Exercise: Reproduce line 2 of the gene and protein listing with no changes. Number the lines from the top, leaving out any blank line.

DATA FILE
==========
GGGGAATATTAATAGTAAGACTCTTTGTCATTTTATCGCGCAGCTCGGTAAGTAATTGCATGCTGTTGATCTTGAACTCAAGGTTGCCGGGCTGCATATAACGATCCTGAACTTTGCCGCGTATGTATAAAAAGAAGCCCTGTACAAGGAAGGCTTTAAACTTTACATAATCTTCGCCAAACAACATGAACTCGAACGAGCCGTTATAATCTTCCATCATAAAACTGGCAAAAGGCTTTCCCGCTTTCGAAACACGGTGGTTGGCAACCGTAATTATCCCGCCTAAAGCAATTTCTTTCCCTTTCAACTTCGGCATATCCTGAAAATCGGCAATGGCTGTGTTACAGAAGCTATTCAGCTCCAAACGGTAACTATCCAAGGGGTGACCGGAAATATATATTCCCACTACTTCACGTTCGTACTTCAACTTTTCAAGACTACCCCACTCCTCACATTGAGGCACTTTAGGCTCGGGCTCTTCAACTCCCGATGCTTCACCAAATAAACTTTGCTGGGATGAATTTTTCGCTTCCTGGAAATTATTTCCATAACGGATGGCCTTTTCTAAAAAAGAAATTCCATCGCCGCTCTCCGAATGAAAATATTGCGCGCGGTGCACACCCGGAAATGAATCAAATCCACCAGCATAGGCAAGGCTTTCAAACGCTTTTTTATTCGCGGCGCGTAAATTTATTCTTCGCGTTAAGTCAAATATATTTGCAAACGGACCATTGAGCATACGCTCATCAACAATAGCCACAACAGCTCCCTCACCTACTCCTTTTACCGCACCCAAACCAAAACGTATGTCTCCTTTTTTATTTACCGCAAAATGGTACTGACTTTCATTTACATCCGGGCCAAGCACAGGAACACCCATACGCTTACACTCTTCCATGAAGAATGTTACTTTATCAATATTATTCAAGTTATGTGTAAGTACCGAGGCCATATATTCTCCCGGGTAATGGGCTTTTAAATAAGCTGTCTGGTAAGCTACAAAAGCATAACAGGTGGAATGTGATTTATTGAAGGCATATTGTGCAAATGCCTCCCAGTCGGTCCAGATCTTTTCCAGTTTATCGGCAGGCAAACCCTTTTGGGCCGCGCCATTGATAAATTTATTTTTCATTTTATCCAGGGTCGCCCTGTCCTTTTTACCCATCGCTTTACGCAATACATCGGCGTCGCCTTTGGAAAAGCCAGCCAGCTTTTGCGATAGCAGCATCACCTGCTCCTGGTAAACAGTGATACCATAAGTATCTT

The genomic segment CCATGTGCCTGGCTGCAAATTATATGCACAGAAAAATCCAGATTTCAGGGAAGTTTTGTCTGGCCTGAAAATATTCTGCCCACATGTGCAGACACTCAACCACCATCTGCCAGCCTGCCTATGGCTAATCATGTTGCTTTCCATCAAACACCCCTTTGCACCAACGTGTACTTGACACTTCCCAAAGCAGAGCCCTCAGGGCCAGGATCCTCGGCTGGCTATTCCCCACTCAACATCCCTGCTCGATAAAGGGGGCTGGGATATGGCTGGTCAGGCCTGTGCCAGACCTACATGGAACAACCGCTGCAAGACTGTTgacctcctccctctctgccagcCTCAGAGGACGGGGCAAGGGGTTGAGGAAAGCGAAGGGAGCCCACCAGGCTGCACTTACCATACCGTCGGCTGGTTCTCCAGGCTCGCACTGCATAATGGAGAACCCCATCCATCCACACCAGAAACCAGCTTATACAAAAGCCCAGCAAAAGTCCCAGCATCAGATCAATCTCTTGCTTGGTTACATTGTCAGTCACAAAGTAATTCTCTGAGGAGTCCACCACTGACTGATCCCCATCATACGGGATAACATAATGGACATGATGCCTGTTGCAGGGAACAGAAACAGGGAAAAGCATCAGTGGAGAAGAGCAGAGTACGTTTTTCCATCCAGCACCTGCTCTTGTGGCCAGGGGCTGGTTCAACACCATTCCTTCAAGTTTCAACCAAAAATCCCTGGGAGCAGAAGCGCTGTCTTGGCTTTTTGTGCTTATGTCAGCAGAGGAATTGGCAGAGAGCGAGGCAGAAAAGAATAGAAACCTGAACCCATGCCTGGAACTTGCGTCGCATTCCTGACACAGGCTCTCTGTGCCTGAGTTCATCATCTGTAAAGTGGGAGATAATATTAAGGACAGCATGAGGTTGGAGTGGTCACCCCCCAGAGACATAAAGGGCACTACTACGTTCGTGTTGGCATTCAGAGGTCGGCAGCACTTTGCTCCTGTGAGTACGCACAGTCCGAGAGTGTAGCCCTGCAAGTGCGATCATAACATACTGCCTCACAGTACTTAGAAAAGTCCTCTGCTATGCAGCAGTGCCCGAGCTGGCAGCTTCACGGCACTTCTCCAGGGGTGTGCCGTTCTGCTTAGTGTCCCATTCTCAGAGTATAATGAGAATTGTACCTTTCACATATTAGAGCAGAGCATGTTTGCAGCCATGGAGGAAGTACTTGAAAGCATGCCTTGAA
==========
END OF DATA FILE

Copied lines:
The genomic segment CCATGTGCCTGGCTGCAAATTATATGCACAGAAAAATCCAGATTTCAGGGAAGTTTTGTCTGGCCTGAAAATATTCTGCCCACATGTGCAGACACTCAACCACCATCTGCCAGCCTGCCTATGGCTAATCATGTTGCTTTCCATCAAACACCCCTTTGCACCAACGTGTACTTGACACTTCCCAAAGCAGAGCCCTCAGGGCCAGGATCCTCGGCTGGCTATTCCCCACTCAACATCCCTGCTCGATAAAGGGGGCTGGGATATGGCTGGTCAGGCCTGTGCCAGACCTACATGGAACAACCGCTGCAAGACTGTTgacctcctccctctctgccagcCTCAGAGGACGGGGCAAGGGGTTGAGGAAAGCGAAGGGAGCCCACCAGGCTGCACTTACCATACCGTCGGCTGGTTCTCCAGGCTCGCACTGCATAATGGAGAACCCCATCCATCCACACCAGAAACCAGCTTATACAAAAGCCCAGCAAAAGTCCCAGCATCAGATCAATCTCTTGCTTGGTTACATTGTCAGTCACAAAGTAATTCTCTGAGGAGTCCACCACTGACTGATCCCCATCATACGGGATAACATAATGGACATGATGCCTGTTGCAGGGAACAGAAACAGGGAAAAGCATCAGTGGAGAAGAGCAGAGTACGTTTTTCCATCCAGCACCTGCTCTTGTGGCCAGGGGCTGGTTCAACACCATTCCTTCAAGTTTCAACCAAAAATCCCTGGGAGCAGAAGCGCTGTCTTGGCTTTTTGTGCTTATGTCAGCAGAGGAATTGGCAGAGAGCGAGGCAGAAAAGAATAGAAACCTGAACCCATGCCTGGAACTTGCGTCGCATTCCTGACACAGGCTCTCTGTGCCTGAGTTCATCATCTGTAAAGTGGGAGATAATATTAAGGACAGCATGAGGTTGGAGTGGTCACCCCCCAGAGACATAAAGGGCACTACTACGTTCGTGTTGGCATTCAGAGGTCGGCAGCACTTTGCTCCTGTGAGTACGCACAGTCCGAGAGTGTAGCCCTGCAAGTGCGATCATAACATACTGCCTCACAGTACTTAGAAAAGTCCTCTGCTATGCAGCAGTGCCCGAGCTGGCAGCTTCACGGCACTTCTCCAGGGGTGTGCCGTTCTGCTTAGTGTCCCATTCTCAGAGTATAATGAGAATTGTACCTTTCACATATTAGAGCAGAGCATGTTTGCAGCCATGGAGGAAGTACTTGAAAGCATGCCTTGAA